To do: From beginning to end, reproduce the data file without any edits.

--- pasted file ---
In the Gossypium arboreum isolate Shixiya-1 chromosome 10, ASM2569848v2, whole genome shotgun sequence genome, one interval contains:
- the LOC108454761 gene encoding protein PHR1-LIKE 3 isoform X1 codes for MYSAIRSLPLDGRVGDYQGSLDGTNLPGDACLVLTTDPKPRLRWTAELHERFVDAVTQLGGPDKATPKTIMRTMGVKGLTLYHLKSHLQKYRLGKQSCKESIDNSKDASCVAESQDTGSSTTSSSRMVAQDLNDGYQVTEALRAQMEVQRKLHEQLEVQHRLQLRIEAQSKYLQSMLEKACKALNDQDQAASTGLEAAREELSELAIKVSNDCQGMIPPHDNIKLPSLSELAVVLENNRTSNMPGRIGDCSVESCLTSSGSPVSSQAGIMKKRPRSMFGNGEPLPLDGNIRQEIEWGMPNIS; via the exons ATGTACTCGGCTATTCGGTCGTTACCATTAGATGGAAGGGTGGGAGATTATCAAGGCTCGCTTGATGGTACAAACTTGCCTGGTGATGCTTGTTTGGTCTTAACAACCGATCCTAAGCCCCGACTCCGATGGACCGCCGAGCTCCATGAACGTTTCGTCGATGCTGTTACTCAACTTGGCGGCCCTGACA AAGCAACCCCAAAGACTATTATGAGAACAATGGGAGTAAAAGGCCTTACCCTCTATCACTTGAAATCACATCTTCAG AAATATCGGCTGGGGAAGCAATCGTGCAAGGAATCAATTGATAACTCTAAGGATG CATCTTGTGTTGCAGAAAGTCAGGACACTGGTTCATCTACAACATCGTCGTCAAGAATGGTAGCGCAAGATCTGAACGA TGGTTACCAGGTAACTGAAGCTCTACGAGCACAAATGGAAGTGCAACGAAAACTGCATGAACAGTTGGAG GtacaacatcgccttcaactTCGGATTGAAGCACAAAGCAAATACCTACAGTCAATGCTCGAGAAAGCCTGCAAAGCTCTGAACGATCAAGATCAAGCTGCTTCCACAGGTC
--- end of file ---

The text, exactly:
In the Gossypium arboreum isolate Shixiya-1 chromosome 10, ASM2569848v2, whole genome shotgun sequence genome, one interval contains:
- the LOC108454761 gene encoding protein PHR1-LIKE 3 isoform X1 codes for MYSAIRSLPLDGRVGDYQGSLDGTNLPGDACLVLTTDPKPRLRWTAELHERFVDAVTQLGGPDKATPKTIMRTMGVKGLTLYHLKSHLQKYRLGKQSCKESIDNSKDASCVAESQDTGSSTTSSSRMVAQDLNDGYQVTEALRAQMEVQRKLHEQLEVQHRLQLRIEAQSKYLQSMLEKACKALNDQDQAASTGLEAAREELSELAIKVSNDCQGMIPPHDNIKLPSLSELAVVLENNRTSNMPGRIGDCSVESCLTSSGSPVSSQAGIMKKRPRSMFGNGEPLPLDGNIRQEIEWGMPNIS; via the exons ATGTACTCGGCTATTCGGTCGTTACCATTAGATGGAAGGGTGGGAGATTATCAAGGCTCGCTTGATGGTACAAACTTGCCTGGTGATGCTTGTTTGGTCTTAACAACCGATCCTAAGCCCCGACTCCGATGGACCGCCGAGCTCCATGAACGTTTCGTCGATGCTGTTACTCAACTTGGCGGCCCTGACA AAGCAACCCCAAAGACTATTATGAGAACAATGGGAGTAAAAGGCCTTACCCTCTATCACTTGAAATCACATCTTCAG AAATATCGGCTGGGGAAGCAATCGTGCAAGGAATCAATTGATAACTCTAAGGATG CATCTTGTGTTGCAGAAAGTCAGGACACTGGTTCATCTACAACATCGTCGTCAAGAATGGTAGCGCAAGATCTGAACGA TGGTTACCAGGTAACTGAAGCTCTACGAGCACAAATGGAAGTGCAACGAAAACTGCATGAACAGTTGGAG GtacaacatcgccttcaactTCGGATTGAAGCACAAAGCAAATACCTACAGTCAATGCTCGAGAAAGCCTGCAAAGCTCTGAACGATCAAGATCAAGCTGCTTCCACAGGTC